MPs bury differences over carbon capture and storage
By Sam Richards, ECIU Head of Strategy
It was, in the words of the new MP for Middlesbrough South and East Cleveland, “the most pleasant debate he has taken part in since becoming an MP”. Opposition frontbenchers welcomed the Government’s recent Clean Growth Strategy. SNP MPs praised Conservative contributions. Lions may not have quite lain down with lambs, but they certainly offered them a paw.
Yesterday’s Westminster Hall debate on carbon capture and storage (CCS) came just a week after the publication of the new Clean Growth Strategy, in which the Government recommitted to a technology that is widely regarded as a key flagstone in the path to cost effective decarbonisation. The tone of the debate reflected the optimistic vision painted in the Strategy, and felt representative of a shift in the broader discourse around energy and climate policy.
Secured by Conservative Teesside MP Simon Clarke, the debate was intended to chivvy Ministers into overturning the decision of November 2015 when, at the last minute and at great expense, George Osborne withdrew support for two CCS demonstration projects in the UK. Fortunately enough for the Minister attending, the Government last week had already chivvied itself, with the Strategy setting out a headline investment figure of £100m for carbon capture usage and storage, and £20 million for a carbon capture and usage demonstration. Although not at the £1bn scale of the Osbo’d precedessor plan, in the words of another Conservative present, Peter Aldous MP, “my fox has been shot.”
The Intergovernmental Panel on Climate Change (IPCC) estimates that without CCS, the cost of meeting global climate change targets could increase by 138%, while Committee on Climate Change research shows that CCS could virtually halve the costs for the UK of meeting 2050 emissions reduction targets.
Without CCS it is hard to see how carbon intensive sectors like chemicals and steel could continue to operate in the UK, given the emissions reductions trajectory set out in the Climate Change Act. This deindustrialisation would hit areas already battered by the winds of globalisation, and worst of all would, as Simon Clarke set out in his remarks, be a “totally avoidable catastrophe”.
The Government now recognises this risk, and in her response Claire Perry went as far as to acknowledge the validity of criticism of the Nov ’15 reversal. This admission of error was representative of a constructive, co-operative discussion. Ms Perry praised the depth of knowledge of Labour MPs on the subject, while grizzled Corbynites stood up to welcome the Government’s wise decision. It felt less like the unedifying pub car park brawl of PMQs and more like a moment earlier in the night, when half-cut acquaintances warmly pat each other on the back and congratulate each other on excellent life choices.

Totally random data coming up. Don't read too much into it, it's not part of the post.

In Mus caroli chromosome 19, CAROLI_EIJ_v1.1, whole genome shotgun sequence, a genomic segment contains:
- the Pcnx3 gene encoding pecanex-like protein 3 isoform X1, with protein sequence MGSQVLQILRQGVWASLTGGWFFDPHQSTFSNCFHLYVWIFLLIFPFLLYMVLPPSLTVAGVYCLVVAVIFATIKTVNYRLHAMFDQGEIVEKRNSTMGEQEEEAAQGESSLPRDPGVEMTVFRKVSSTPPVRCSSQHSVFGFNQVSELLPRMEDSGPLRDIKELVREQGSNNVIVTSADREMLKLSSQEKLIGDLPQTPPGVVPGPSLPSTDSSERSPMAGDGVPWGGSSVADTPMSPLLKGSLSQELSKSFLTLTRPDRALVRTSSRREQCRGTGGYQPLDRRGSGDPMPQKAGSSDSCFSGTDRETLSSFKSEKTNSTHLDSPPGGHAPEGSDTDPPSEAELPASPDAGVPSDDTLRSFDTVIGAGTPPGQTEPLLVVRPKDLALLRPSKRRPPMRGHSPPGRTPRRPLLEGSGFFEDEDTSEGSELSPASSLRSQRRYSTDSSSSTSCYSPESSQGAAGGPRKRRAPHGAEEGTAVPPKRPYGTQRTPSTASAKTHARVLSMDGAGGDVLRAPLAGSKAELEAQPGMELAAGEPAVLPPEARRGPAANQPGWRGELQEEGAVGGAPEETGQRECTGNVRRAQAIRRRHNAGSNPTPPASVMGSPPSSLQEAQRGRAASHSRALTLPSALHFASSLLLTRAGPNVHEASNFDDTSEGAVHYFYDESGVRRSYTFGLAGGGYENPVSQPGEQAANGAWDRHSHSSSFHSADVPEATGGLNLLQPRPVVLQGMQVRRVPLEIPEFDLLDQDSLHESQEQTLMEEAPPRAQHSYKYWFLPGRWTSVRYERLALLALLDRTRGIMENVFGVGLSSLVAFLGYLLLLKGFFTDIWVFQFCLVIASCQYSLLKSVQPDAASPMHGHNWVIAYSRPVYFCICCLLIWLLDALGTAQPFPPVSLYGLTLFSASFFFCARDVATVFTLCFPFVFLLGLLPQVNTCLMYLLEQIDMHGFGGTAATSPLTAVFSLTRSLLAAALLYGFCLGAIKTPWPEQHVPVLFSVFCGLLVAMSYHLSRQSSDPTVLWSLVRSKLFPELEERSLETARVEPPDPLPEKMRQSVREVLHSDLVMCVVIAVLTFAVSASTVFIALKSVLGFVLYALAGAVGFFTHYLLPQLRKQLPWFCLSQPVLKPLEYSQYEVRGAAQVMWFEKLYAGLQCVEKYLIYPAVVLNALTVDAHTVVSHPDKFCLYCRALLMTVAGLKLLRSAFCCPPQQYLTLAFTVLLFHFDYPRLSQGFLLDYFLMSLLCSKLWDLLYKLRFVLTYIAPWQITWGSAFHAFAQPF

There were a few clouds of doubt in our bright new sky. Labour’s energy stalwart Alan Whitehead gently teased the Government for publishing a strategy that in its own words failed to achieve its stated aim of reducing emissions to the level required by the fifth carbon budget, while SNP energy spokesman Drew Hendry described the Government’s CCS U-turn as “mealy-mouthed”.
A new politics?
Yet these were quibbles. The overriding themes were of an opposition pleased that the Government had listened to the sector, and a Government optimistic about the opportunities from new clean tech.
With new initiatives announced on a near-weekly basis by Michael Gove’s DEFRA, and a bold Clean Growth Strategy from BEIS, the debate feels light years away from “cutting the green crap”. Much credit is due to MPs such as Peter Aldous and Alan Whitehead who have been beavering away on these issues for years, and to newer entrants such as James Heappey and Rebecca Pow who have given an impetus based on modern-day evidence and imperatives. For their part, Government Ministers have listened and, now, acted on the huge potential of new emerging technologies.
There is work for both industry and Government to do – not least in ensuring that the Clean Growth Strategy lives up to its statutory requirement, to show how the country achieves a 57% cut in greenhouse gas emissions around 2030, through fruitful conclusions to the various consultations contained within it. But yesterday's debate was a reminder of how far energy policy has come in such a short space of time, of how much potential there is for it to go even further – and how solid the cross-party consensus still is on the rationale for continuing to cut our national carbon footprint via the most economically advantageous route.